David Beckham and Tyson Fury have paid tribute to Queen Elizabeth II on the day of her state funeral.
Sport was once again brought to a standstill on Monday to pay respects to the UK’s monarch, as sports personalities and organizations shared their condolences.
Former England football captain Beckham remembered Her Majesty as an “incredible, inspirational and caring leader”.
Heavyweight boxing champion Fury said: “May he rest forever in heaven.”
Beckham, who? Queuing for 13 hours Seeing the Queen lying in state in Westminster Hall, she wrote on Instagram: “Our Queen is at home. Today we said our final goodbyes to Her Majesty the Queen.
“This week the world mourned the loss of a unique, inspiring and caring leader. People from all walks of life came together in their thousands to express their gratitude to our beloved Queen.
“Along with the awesome ceremony and tradition, we have seen a loving family deal with the grief of a mother, grandmother and great-grandmother with dignity and dedication.
“The legacy of service and devotion to duty will live on. Long live the king.”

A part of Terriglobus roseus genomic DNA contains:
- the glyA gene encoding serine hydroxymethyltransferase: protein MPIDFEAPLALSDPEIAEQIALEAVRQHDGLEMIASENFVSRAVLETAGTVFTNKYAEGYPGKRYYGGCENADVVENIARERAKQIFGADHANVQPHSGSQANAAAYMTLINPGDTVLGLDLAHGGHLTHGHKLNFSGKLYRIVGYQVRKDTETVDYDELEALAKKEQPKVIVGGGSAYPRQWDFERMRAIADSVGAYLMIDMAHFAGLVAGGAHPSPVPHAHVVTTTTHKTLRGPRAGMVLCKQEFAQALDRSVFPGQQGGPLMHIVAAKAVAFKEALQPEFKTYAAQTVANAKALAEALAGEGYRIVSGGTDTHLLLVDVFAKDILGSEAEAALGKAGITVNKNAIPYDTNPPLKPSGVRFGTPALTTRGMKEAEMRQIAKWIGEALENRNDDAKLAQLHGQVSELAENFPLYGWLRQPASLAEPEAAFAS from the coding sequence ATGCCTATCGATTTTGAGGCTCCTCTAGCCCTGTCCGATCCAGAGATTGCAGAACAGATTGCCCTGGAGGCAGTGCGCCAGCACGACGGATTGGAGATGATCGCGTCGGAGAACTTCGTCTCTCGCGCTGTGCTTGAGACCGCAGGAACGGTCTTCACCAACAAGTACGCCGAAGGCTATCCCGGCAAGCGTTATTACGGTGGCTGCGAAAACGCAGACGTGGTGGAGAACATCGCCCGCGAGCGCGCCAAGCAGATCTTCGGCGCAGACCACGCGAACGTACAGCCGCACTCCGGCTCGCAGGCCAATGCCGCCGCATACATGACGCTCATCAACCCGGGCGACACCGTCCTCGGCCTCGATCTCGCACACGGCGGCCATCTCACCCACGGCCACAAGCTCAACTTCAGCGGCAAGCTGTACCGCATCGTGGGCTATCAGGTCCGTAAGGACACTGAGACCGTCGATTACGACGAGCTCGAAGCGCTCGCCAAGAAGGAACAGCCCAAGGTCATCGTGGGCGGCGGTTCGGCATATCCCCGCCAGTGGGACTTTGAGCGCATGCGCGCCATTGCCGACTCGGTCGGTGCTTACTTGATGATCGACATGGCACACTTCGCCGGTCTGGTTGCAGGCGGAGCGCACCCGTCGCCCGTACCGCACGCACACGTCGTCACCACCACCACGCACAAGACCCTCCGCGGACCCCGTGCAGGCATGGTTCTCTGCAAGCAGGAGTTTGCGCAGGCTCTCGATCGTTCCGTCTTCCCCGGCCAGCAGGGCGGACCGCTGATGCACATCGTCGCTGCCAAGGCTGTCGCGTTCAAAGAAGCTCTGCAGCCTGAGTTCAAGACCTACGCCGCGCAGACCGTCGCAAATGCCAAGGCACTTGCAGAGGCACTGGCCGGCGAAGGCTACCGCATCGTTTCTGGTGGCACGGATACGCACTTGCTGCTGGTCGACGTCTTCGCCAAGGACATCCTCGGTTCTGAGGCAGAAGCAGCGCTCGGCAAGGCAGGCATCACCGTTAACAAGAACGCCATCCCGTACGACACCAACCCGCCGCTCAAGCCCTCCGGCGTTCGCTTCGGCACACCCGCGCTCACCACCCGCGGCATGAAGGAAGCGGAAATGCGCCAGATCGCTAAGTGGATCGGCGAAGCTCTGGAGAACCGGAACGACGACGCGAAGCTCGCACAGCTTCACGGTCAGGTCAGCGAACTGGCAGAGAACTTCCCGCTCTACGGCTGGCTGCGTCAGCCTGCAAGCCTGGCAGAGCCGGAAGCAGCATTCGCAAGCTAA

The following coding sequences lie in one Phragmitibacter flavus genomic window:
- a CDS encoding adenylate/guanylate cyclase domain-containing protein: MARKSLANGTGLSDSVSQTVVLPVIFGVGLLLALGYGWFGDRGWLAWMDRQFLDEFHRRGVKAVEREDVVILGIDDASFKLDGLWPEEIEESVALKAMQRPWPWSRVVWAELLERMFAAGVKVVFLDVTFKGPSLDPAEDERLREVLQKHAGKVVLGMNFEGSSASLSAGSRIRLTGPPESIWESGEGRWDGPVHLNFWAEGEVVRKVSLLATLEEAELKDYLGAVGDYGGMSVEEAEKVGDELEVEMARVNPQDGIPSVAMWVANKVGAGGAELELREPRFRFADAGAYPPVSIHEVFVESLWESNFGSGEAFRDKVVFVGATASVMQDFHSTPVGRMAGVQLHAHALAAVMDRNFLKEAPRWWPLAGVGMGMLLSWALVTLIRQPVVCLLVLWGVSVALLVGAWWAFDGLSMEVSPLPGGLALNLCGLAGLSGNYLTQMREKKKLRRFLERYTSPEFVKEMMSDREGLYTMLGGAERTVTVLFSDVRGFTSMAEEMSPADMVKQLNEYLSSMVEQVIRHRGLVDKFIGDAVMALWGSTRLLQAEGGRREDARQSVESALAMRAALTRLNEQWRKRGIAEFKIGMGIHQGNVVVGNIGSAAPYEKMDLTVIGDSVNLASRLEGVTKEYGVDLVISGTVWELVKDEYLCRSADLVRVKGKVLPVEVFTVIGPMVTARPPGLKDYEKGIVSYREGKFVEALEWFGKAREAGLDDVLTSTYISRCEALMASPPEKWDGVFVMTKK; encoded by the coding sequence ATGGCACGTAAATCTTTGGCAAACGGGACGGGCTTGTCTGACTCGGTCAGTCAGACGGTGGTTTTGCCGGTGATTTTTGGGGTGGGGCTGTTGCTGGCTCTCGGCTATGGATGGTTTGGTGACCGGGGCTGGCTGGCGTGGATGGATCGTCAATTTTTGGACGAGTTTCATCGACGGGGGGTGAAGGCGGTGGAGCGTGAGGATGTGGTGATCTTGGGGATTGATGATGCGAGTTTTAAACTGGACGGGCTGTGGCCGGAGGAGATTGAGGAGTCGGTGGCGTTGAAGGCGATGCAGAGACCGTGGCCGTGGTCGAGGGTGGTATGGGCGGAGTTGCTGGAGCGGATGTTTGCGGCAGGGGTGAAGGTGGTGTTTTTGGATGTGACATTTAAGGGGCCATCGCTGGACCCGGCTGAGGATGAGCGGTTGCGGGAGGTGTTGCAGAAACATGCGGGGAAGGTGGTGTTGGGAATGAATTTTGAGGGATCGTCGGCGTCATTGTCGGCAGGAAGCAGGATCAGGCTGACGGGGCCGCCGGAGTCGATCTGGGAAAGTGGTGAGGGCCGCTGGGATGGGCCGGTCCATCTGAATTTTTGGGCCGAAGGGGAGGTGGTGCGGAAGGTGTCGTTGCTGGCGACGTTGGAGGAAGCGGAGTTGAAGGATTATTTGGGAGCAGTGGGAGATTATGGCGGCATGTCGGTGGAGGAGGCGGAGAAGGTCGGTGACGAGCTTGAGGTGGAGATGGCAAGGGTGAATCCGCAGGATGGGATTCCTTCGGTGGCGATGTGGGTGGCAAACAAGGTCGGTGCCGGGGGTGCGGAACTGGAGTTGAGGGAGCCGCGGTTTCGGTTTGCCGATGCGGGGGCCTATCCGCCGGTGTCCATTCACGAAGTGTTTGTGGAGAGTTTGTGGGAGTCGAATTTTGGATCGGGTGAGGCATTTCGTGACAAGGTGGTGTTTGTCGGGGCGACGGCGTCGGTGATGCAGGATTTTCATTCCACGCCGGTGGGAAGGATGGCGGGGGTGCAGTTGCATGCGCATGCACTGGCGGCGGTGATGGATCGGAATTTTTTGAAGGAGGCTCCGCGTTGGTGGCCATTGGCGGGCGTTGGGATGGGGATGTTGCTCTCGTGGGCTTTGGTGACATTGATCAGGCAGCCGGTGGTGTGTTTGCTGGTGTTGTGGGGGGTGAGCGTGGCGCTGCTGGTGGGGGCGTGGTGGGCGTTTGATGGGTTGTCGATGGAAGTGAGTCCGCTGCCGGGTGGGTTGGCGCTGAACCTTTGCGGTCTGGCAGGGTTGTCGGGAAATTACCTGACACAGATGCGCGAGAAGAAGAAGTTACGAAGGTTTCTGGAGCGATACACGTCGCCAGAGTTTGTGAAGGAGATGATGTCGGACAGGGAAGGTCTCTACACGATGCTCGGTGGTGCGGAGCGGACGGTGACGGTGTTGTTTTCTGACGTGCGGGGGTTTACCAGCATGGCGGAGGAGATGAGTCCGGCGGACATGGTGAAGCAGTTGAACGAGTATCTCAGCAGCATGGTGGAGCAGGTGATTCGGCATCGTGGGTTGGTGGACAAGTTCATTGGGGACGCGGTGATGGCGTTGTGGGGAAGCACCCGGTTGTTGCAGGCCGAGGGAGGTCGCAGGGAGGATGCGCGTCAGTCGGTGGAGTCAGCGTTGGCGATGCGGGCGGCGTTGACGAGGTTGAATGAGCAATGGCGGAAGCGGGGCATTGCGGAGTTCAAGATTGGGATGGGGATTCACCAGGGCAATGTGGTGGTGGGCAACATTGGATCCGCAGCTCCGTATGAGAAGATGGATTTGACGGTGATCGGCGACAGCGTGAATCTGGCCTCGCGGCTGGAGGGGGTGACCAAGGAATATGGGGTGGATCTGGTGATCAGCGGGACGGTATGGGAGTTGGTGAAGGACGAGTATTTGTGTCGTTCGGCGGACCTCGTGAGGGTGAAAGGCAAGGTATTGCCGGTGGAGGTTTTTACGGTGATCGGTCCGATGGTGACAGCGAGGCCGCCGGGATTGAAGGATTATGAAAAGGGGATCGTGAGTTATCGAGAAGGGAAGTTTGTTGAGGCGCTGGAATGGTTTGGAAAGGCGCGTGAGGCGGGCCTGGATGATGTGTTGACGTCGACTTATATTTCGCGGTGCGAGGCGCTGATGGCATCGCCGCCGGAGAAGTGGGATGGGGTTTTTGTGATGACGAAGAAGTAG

Earlier on Monday, Fury posted a video online saying: “I have been off social media for the last 10 days in mourning for our queen who has passed away.
“I hope the funeral goes well, condolences to the whole family and may he rest in peace forever.”
The English Football League wrote on its Twitter page: “On the day of Her Majesty Queen Elizabeth II’s funeral, the EFL and its clubs would like to join the nation in reflecting on the late Sovereign’s remarkable life of service to the country, and our thoughts are with the Royal Family.”
Meanwhile, Premier League side Southampton posted a photo of Queen presenting captain Peter Rodrigues with the FA Cup after they beat Manchester United in the 1976 final at Wembley, the last time she presented the trophy.
Horse racing, Her Majesty’s favorite sport, meetings were originally scheduled Leicester, Warwick, Hamilton Park and Wolverhampton on Monday, before the funeral date is confirmed.
The funeral at Westminster Abbey was attended by a number of notable sportsmen, including the Queen’s racing director John Warren, who on Saturday described his “remarkable ability to get so much pleasure out of any horse, whatever level that horse was able to achieve”. .
He said: “If we had done our best, with our best efforts to get the equivalent of a C grade from a D student, that in itself was huge. The horse had the last word and that’s what was fascinating to the Queen.”
Moments of silence have been observed at British sporting events over the weekend.
On Saturday, Premier League and Women’s Super League clubs honored the Queen as part of the competition it was back to weekend action for the first time since his death.